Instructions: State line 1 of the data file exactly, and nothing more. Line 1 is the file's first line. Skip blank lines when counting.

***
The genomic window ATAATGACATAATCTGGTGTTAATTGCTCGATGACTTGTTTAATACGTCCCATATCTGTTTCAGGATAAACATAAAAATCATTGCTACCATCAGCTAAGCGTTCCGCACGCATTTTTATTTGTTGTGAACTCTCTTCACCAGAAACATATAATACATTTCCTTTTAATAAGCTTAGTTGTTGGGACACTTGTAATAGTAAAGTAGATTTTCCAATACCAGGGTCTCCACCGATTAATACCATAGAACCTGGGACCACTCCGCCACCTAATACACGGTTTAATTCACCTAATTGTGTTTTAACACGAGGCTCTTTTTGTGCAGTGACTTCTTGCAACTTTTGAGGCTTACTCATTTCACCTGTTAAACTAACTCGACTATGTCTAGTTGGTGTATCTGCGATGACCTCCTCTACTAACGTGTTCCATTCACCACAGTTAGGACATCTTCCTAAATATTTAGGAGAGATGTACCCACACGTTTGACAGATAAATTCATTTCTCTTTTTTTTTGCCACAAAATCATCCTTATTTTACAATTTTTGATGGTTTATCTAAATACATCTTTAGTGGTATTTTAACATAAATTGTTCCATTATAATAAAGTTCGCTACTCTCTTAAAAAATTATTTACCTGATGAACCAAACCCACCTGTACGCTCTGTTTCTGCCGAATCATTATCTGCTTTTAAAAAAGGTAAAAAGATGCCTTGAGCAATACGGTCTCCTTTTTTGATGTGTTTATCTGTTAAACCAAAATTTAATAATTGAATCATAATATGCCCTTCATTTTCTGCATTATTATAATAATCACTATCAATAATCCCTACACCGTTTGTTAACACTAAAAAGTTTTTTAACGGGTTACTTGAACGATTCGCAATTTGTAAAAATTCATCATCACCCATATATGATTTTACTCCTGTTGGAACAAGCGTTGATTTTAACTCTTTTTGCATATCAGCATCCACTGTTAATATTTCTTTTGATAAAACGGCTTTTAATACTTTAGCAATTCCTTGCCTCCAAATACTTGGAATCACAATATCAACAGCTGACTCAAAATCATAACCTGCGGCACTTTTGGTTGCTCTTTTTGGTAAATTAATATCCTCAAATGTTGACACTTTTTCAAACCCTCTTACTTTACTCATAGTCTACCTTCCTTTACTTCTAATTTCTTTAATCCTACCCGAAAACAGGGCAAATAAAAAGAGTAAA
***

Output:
The genomic window ATAATGACATAATCTGGTGTTAATTGCTCGATGACTTGTTTAATACGTCCCATATCTGTTTCAGGATAAACATAAAAATCATTGCTACCATCAGCTAAGCGTTCCGCACGCATTTTTATTTGTTGTGAACTCTCTTCACCAGAAACATATAATACATTTCCTTTTAATAAGCTTAGTTGTTGGGACACTTGTAATAGTAAAGTAGATTTTCCAATACCAGGGTCTCCACCGATTAATACCATAGAACCTGGGACCACTCCGCCACCTAATACACGGTTTAATTCACCTAATTGTGTTTTAACACGAGGCTCTTTTTGTGCAGTGACTTCTTGCAACTTTTGAGGCTTACTCATTTCACCTGTTAAACTAACTCGACTATGTCTAGTTGGTGTATCTGCGATGACCTCCTCTACTAACGTGTTCCATTCACCACAGTTAGGACATCTTCCTAAATATTTAGGAGAGATGTACCCACACGTTTGACAGATAAATTCATTTCTCTTTTTTTTTGCCACAAAATCATCCTTATTTTACAATTTTTGATGGTTTATCTAAATACATCTTTAGTGGTATTTTAACATAAATTGTTCCATTATAATAAAGTTCGCTACTCTCTTAAAAAATTATTTACCTGATGAACCAAACCCACCTGTACGCTCTGTTTCTGCCGAATCATTATCTGCTTTTAAAAAAGGTAAAAAGATGCCTTGAGCAATACGGTCTCCTTTTTTGATGTGTTTATCTGTTAAACCAAAATTTAATAATTGAATCATAATATGCCCTTCATTTTCTGCATTATTATAATAATCACTATCAATAATCCCTACACCGTTTGTTAACACTAAAAAGTTTTTTAACGGGTTACTTGAACGATTCGCAATTTGTAAAAATTCATCATCACCCATATATGATTTTACTCCTGTTGGAACAAGCGTTGATTTTAACTCTTTTTGCATATCAGCATCCACTGTTAATATTTCTTTTGATAAAACGGCTTTTAATACTTTAGCAATTCCTTGCCTCCAAATACTTGGAATCACAATATCAACAGCTGACTCAAAATCATAACCTGCGGCACTTTTGGTTGCTCTTTTTGGTAAATTAATATCCTCAAATGTTGACACTTTTTCAAACCCTCTTACTTTACTCATAGTCTACCTTCCTTTACTTCTAATTTCTTTAATCCTACCCGAAAACAGGGCAAATAAAAAGAGTAAA